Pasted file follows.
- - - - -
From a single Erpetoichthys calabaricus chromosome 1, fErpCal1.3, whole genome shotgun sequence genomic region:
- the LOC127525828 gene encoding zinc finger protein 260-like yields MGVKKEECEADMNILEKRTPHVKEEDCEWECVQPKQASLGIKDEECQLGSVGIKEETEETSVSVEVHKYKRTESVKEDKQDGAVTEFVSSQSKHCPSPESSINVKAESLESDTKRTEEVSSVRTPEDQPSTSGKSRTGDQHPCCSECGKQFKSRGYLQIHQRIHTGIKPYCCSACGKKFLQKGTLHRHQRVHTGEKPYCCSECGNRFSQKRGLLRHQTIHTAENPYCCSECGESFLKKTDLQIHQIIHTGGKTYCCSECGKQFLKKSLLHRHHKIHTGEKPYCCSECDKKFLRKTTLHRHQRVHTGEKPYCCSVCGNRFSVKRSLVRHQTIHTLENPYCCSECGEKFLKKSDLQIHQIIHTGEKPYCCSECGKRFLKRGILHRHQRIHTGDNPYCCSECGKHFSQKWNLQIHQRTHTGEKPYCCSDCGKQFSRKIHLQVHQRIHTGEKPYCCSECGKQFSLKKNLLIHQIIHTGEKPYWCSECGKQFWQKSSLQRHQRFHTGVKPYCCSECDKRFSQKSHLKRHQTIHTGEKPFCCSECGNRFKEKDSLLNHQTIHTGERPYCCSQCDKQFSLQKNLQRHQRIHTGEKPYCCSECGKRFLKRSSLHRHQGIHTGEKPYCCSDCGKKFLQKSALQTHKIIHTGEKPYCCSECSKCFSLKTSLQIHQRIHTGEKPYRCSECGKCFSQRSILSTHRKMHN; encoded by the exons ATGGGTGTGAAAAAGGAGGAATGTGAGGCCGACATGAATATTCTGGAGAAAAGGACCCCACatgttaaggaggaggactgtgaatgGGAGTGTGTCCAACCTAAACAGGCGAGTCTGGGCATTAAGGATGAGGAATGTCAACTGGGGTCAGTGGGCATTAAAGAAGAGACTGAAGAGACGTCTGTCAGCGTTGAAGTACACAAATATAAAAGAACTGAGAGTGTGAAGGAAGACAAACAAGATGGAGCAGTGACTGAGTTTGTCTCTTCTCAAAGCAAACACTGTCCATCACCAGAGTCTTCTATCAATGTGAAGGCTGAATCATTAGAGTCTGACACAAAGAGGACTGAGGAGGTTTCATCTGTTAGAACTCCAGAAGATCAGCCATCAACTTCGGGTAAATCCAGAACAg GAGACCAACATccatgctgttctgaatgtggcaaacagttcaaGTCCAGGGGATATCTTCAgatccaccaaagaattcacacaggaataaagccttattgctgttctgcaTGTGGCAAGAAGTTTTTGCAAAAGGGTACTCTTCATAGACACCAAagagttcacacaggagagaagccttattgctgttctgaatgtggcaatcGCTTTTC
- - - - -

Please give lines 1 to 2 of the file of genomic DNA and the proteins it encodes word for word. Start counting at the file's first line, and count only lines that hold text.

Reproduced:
From a single Erpetoichthys calabaricus chromosome 1, fErpCal1.3, whole genome shotgun sequence genomic region:
- the LOC127525828 gene encoding zinc finger protein 260-like yields MGVKKEECEADMNILEKRTPHVKEEDCEWECVQPKQASLGIKDEECQLGSVGIKEETEETSVSVEVHKYKRTESVKEDKQDGAVTEFVSSQSKHCPSPESSINVKAESLESDTKRTEEVSSVRTPEDQPSTSGKSRTGDQHPCCSECGKQFKSRGYLQIHQRIHTGIKPYCCSACGKKFLQKGTLHRHQRVHTGEKPYCCSECGNRFSQKRGLLRHQTIHTAENPYCCSECGESFLKKTDLQIHQIIHTGGKTYCCSECGKQFLKKSLLHRHHKIHTGEKPYCCSECDKKFLRKTTLHRHQRVHTGEKPYCCSVCGNRFSVKRSLVRHQTIHTLENPYCCSECGEKFLKKSDLQIHQIIHTGEKPYCCSECGKRFLKRGILHRHQRIHTGDNPYCCSECGKHFSQKWNLQIHQRTHTGEKPYCCSDCGKQFSRKIHLQVHQRIHTGEKPYCCSECGKQFSLKKNLLIHQIIHTGEKPYWCSECGKQFWQKSSLQRHQRFHTGVKPYCCSECDKRFSQKSHLKRHQTIHTGEKPFCCSECGNRFKEKDSLLNHQTIHTGERPYCCSQCDKQFSLQKNLQRHQRIHTGEKPYCCSECGKRFLKRSSLHRHQGIHTGEKPYCCSDCGKKFLQKSALQTHKIIHTGEKPYCCSECSKCFSLKTSLQIHQRIHTGEKPYRCSECGKCFSQRSILSTHRKMHN; encoded by the exons ATGGGTGTGAAAAAGGAGGAATGTGAGGCCGACATGAATATTCTGGAGAAAAGGACCCCACatgttaaggaggaggactgtgaatgGGAGTGTGTCCAACCTAAACAGGCGAGTCTGGGCATTAAGGATGAGGAATGTCAACTGGGGTCAGTGGGCATTAAAGAAGAGACTGAAGAGACGTCTGTCAGCGTTGAAGTACACAAATATAAAAGAACTGAGAGTGTGAAGGAAGACAAACAAGATGGAGCAGTGACTGAGTTTGTCTCTTCTCAAAGCAAACACTGTCCATCACCAGAGTCTTCTATCAATGTGAAGGCTGAATCATTAGAGTCTGACACAAAGAGGACTGAGGAGGTTTCATCTGTTAGAACTCCAGAAGATCAGCCATCAACTTCGGGTAAATCCAGAACAg GAGACCAACATccatgctgttctgaatgtggcaaacagttcaaGTCCAGGGGATATCTTCAgatccaccaaagaattcacacaggaataaagccttattgctgttctgcaTGTGGCAAGAAGTTTTTGCAAAAGGGTACTCTTCATAGACACCAAagagttcacacaggagagaagccttattgctgttctgaatgtggcaatcGCTTTTC